But one variant, Shevawn, was pretty dominant. In fact, it was the top debut name of 1955.

  • 1958: 9 baby girls named Shevawn
  • 1957: 8 baby girls named Shevawn
  • 1956: 24 baby girls named Shevawn
  • 1955: 36 baby girls named Shevawn
  • 1954: unlisted

I just figured “Shevawn” was the most-liked phonetic spelling…because I had no other explanation.

Until now!

I recently came across a blog post that recapped a September 1955 episode of the live drama series The United States Steel Hour (ABC) called “A Wind from the South.” The episode prominently featured a character named Shevawn, amazingly.

Shevawn, played by stage actress Julie Harris, was an Irishwoman who ran an inn with her brother Liam. Here’s a synopsis that ran in a Texas newspaper a few days before the episode aired:

Miss Harris, in a rare television appearance, will portray Shevawn, an imaginative and winsome colleen who, with her brother, runs a country-side inn. Longing to travel to far-away places, where she believes life is full of magic and splendor, the girl becomes hopelessly enamored of an American guest, who is struck with the girl’s delicate and unspoiled nature.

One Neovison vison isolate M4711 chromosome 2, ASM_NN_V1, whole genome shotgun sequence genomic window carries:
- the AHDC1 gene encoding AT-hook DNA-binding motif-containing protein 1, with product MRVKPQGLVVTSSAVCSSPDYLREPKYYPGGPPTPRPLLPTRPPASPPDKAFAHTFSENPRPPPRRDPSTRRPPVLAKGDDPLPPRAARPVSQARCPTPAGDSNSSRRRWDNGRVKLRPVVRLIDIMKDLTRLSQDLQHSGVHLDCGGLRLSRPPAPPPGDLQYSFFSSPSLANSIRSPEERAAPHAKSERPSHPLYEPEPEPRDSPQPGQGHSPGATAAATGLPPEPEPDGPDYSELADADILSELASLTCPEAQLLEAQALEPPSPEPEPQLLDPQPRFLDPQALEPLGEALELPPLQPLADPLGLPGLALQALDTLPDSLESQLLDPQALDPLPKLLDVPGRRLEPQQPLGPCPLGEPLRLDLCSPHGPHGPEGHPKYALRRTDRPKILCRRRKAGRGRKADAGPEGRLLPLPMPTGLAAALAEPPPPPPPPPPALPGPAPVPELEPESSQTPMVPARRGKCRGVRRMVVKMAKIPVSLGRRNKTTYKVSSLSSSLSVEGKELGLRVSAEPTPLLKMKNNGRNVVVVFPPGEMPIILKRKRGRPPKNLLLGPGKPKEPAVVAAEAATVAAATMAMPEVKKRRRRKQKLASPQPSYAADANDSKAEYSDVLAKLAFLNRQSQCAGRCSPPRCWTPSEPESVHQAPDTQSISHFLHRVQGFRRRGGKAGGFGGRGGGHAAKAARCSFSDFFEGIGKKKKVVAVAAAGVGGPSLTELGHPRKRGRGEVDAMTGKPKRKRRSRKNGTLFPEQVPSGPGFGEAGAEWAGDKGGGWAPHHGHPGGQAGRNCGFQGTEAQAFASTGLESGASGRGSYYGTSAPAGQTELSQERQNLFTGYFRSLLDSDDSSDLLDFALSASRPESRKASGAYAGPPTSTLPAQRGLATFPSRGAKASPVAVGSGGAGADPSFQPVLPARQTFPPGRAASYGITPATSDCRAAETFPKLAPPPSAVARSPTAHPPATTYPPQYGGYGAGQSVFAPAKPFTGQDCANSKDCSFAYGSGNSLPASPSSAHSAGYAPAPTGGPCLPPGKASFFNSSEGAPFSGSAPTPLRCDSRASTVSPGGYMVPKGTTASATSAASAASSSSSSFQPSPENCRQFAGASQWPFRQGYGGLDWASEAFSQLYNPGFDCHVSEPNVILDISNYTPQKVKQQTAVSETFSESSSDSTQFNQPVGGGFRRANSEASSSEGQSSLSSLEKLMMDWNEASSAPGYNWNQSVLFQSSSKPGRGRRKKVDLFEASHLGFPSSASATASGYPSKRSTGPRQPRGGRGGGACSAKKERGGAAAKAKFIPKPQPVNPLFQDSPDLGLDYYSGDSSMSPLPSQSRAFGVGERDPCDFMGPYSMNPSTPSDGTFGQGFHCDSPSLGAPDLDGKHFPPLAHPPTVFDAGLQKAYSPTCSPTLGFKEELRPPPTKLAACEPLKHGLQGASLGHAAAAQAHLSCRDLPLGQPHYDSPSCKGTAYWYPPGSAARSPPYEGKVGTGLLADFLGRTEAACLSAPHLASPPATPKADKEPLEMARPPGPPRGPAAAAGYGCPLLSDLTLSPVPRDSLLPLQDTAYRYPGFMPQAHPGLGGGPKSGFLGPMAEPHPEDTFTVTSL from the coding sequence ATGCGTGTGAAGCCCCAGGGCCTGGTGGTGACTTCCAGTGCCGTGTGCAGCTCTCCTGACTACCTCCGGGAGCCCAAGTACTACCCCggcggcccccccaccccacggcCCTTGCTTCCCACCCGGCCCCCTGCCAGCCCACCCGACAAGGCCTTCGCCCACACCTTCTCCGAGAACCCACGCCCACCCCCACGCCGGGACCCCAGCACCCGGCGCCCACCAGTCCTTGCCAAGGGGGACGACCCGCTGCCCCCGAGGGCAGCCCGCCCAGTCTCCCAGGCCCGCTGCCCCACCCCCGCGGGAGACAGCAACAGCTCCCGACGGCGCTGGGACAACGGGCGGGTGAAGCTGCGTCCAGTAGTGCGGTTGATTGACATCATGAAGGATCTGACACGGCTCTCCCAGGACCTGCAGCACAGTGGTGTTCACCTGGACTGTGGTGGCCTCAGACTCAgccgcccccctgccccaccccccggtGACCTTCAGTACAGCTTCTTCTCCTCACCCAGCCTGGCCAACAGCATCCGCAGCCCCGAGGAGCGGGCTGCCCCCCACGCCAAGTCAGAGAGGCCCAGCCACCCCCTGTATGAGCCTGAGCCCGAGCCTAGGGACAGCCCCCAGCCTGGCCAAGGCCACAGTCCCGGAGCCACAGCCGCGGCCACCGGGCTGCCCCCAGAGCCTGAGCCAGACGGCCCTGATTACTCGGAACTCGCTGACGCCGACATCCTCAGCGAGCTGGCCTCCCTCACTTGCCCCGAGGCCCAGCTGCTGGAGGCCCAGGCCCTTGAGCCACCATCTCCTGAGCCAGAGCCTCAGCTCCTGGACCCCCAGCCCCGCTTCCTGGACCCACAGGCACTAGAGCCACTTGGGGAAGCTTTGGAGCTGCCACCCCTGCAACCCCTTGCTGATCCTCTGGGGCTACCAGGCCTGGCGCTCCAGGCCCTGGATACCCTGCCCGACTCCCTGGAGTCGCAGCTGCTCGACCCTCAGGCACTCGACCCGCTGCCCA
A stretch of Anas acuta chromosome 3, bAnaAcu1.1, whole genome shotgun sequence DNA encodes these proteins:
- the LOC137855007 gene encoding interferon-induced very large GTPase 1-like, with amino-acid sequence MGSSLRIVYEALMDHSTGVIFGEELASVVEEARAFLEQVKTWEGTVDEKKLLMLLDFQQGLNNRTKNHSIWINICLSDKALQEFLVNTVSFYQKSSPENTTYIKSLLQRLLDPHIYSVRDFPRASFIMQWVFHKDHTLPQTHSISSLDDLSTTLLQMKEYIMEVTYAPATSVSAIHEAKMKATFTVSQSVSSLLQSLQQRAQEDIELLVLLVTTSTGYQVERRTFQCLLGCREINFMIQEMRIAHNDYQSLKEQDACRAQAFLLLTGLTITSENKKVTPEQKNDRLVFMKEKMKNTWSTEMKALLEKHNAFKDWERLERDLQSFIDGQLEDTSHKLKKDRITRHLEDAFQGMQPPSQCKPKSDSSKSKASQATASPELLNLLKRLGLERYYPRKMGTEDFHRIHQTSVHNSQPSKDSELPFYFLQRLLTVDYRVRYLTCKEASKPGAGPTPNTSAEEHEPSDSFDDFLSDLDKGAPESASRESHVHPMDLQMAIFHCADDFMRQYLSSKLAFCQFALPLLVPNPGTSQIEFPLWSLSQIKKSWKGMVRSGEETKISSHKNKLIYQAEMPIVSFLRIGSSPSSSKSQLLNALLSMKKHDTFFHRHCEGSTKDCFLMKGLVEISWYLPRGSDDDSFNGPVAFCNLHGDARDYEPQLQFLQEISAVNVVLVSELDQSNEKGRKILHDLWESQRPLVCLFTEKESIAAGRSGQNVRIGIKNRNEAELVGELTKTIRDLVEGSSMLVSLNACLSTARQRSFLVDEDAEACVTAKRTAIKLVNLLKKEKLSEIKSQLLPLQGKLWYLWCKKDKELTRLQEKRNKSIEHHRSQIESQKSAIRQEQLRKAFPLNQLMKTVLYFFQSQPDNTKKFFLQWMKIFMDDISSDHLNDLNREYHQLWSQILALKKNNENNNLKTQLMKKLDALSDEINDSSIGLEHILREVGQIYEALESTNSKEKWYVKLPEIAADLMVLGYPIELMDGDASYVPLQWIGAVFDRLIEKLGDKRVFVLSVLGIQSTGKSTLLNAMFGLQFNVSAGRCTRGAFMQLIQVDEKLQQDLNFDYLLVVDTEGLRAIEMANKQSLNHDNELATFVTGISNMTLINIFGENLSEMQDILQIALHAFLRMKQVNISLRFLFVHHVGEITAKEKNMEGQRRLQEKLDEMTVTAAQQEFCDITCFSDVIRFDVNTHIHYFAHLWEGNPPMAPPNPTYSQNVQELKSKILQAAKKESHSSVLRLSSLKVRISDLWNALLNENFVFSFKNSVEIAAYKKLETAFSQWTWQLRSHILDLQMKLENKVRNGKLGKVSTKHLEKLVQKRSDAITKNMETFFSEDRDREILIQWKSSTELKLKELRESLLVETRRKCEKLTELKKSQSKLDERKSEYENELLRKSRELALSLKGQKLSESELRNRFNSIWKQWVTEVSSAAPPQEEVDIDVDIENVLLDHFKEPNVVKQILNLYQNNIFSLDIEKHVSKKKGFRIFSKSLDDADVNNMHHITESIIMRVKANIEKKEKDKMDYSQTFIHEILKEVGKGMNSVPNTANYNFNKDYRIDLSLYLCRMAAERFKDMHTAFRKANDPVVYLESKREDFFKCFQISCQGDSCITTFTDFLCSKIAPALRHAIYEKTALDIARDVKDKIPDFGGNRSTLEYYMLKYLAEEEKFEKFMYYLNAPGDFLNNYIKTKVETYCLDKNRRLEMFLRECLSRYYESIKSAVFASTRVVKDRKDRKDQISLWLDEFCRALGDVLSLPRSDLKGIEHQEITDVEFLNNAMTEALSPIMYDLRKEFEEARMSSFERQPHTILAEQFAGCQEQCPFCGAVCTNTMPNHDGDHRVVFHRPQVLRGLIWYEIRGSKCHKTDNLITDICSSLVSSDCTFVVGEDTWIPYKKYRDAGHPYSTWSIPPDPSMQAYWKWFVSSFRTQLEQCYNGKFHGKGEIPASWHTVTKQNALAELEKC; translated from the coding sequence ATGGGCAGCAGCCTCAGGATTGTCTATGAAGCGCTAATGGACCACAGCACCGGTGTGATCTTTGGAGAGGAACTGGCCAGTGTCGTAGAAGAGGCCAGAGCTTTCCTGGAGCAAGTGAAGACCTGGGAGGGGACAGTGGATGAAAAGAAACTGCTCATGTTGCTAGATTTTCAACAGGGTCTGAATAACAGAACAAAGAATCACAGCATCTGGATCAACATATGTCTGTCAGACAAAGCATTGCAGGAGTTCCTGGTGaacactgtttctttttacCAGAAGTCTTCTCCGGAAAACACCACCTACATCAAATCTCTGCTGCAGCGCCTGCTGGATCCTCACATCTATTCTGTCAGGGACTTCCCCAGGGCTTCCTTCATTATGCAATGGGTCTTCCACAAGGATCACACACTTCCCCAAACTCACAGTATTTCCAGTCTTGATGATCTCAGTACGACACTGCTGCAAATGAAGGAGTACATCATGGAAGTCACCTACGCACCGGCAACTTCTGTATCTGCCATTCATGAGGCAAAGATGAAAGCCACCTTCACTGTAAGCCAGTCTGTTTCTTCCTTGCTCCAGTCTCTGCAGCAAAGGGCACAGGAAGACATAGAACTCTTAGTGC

So that explains Shevawn!

But you know what? Siobhán McKenna is still the explanation, ultimately. Because screenwriter James Costigan had written the role with Siobhán McKenna in mind, and hence had given the character her name. But then the show’s producers intervened. They gave the role to the more recognizable Harris and respelled the character’s name “Shevawn” to make it easier for the American audience to connect the spelling and the pronunciation.

What are your thoughts on the name Shevawn? Do you like the simplified spelling, or do you prefer the original form of the name?

P.S. Here’s the full episode, you want to see it:

Sources:

The Baby Name Zarak

movie, zarak, 1956, baby nameIn 1957, the eye-catching name Zarak debuted in the U.S. data:

  • 1958: unlisted
  • 1957: 8 baby boys named Zarak [debut]
  • 1956: unlisted

The inspiration? A Technicolor action film called Zarak, which was released in late 1956.

It starred actor Victor Mature as main character Zarak Khan, the leader of a gang of outlaws on the India-Afghanistan border. His main adversary is an English military man named Ingram, who the British colonial government has sent out to hunt him down.

The movie was based on a 1949 book called The Story of Zarak Khan by Anthony J. Bevan.

Source: Zarak – TCM